Local voices on COVID-19: We want to hear your COVID questionsMay 19, 2021 04:50PM ● By Editor
This article is the third in a series intended to give some local perspective on issues about COVID-19. They are also intended to help readers make an informed decision about the COVID-19 vaccines. We encourage suggestions for future topics and you can see how to do so at the end of the article.
In my role as parent-child health nurse at Sawtooth Mountain Clinic, I frequently get to have conversations with expectant families that want clear information about the COVID-19 vaccines. I’ll share here some discussion on topics that I know are on people’s minds as they navigate this decision.
Pregnant and lactating people weren’t included in the original research that led to the release of the vaccine. Do we know anything new yet?
Yes, we know more! And the new data is encouraging as we see evidence of pregnant and lactating people safely benefitting from the vaccines. At first, because the initial vaccine trials hadn’t included pregnant and lactating individuals, decisions about offering the vaccine to these groups had to be based on what was known about how the vaccines work and inference from other vaccines that are safe and effective during pregnancy and breastfeeding. Now, people deciding about vaccination for their pregnancies have the advantage of additional data and research that contributes to this understanding. A couple of recent studies stood out to me, one I’ll highlight here because of its huge number of participants.
Among the first waves of vaccination for front-line workers, many were pregnant and participated in a Centers for Disease Control and Prevention-led follow-up system known as “v-safe,” where they could report on their health and the status of their pregnancy. Data from 35,691 pregnant individuals who participated in this tracking were analyzed and released in April, providing additional reassurance about COVID-19 vaccine safety in pregnancy. Common concerns like pregnancy loss and preterm birth were especially considered, and these issues didn’t occur with any greater frequency than would normally be expected.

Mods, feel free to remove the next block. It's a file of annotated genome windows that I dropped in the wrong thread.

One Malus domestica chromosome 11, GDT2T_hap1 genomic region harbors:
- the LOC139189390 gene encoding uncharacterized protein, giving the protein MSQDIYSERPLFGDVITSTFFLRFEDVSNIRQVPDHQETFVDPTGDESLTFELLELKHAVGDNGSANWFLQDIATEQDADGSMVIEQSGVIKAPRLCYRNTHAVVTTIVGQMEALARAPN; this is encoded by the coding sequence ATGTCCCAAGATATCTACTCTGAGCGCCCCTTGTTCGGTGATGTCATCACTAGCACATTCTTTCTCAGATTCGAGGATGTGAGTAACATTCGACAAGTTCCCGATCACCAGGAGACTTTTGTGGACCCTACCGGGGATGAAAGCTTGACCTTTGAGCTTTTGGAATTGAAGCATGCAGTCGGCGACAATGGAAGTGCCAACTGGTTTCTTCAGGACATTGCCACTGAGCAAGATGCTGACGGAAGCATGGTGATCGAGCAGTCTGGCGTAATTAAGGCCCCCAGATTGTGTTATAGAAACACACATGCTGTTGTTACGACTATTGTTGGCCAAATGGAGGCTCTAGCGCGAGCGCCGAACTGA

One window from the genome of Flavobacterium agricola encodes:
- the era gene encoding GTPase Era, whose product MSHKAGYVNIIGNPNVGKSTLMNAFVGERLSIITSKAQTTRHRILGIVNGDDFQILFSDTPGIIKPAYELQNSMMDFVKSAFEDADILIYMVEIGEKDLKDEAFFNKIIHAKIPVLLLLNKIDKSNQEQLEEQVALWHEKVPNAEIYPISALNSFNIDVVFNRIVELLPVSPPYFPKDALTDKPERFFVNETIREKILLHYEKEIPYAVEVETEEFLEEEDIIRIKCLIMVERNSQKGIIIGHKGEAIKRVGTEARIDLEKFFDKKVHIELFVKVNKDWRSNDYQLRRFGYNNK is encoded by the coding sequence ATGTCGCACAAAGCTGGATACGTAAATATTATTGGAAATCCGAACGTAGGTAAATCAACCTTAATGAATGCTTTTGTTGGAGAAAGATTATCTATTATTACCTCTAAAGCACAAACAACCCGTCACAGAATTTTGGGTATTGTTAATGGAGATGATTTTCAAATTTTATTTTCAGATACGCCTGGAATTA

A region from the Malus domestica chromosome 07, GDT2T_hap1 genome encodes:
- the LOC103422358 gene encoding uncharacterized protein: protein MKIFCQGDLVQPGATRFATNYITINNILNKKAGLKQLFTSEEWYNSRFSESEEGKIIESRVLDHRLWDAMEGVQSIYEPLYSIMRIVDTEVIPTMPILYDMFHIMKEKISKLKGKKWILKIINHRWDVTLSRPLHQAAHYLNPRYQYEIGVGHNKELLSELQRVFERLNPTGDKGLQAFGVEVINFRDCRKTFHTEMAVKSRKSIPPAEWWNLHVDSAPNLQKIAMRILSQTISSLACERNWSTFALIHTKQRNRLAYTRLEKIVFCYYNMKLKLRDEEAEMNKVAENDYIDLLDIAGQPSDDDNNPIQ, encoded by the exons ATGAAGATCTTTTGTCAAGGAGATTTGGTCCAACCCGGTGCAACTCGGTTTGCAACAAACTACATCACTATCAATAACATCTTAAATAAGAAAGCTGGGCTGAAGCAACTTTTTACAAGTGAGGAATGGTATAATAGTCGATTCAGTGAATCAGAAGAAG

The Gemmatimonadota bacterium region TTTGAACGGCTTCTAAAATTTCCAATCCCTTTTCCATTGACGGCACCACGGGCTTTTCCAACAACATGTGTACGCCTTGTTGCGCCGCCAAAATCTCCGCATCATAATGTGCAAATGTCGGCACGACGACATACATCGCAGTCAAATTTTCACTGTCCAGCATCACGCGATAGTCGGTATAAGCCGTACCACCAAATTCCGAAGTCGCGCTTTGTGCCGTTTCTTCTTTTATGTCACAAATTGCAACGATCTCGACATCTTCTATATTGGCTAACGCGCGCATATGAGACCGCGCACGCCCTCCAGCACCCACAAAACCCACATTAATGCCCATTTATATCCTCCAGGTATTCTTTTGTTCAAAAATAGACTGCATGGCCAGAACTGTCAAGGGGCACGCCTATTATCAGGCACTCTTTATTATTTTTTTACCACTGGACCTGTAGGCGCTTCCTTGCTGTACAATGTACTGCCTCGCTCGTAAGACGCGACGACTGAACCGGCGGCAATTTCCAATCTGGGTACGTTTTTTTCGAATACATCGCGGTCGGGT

Is it better to wait until after I’ve given birth to become vaccinated?
Likely not, for a couple of reasons. Pregnancy puts a person more at risk for severe illness and death from coronavirus infection, so waiting until after you’ve given birth to receive the vaccine misses an opportunity to get the vaccine’s protection when you might need it the most. Vaccination during or before pregnancy can provide an additional protective immunity to the baby that the infant will carry even after birth. Early milk, or colostrum, which is available to the baby only during the first days of life, has the highest content of antibodies and whole immune cells of any milk. Maternal immunity is likely to be better transferred through human milk at this time than any other during the breastfeeding journey, though it continues to be a significant source of immune protection throughout.
Is there a preference for trimester when it comes to getting vaccinated?
This is unlikely to be a factor, though it’s something to consider. Persistent, high fevers are of concern as a potential risk to the fetus in the first trimester, and many people have questions about fever as a side effect to the vaccine. It is rare for a vaccine to induce an immune response including a fever that would be problematic. In the initial trials in the general population, up to 15% of people reported mildly elevated temperature and only 1% with a high fever over 102 degrees. More recent research published this month studied COVID-19 vaccination in pregnant individuals and observed significantly lower incidence of fever among those where were pregnant than nonpregnant at the time of vaccination.
How is vaccination going to affect my birth and recovery experience?
Many people find the support of family and friends in the early postpartum recovery period essential to adapting to their new joys and challenges. Vaccination of expectant parents and their support team can ease this transition by allowing help to be rendered safely during that time of nesting.
Decisions that affect your personal, family and community health require not just information, but support! Maybe you had some of these questions, but want to learn more. Wherever you are in the journey, you can expect confidentiality and support for you to reach your own health goals by reaching out to Sawtooth Mountain Clinic at 218-387-2330 or Grand Portage Health Services at 218-475-2235.
Hannah Miller has a master’s degree in nursing and is a public health nurse. She lives in Grand Marais and provides parent-child public health nursing to the community through Sawtooth Mountain Clinic in the form of perinatal education, family home visiting and Women, Infants and Children — a nutrition and breastfeeding program.
Each article in this series will be written by someone here in Cook County. Next week’s Q&A topic is on teens and the COVID-19 vaccine. To submit a question, email [email protected] or call 218-387-3605. No question is too controversial. You can be assured that your questions will be kept anonymous.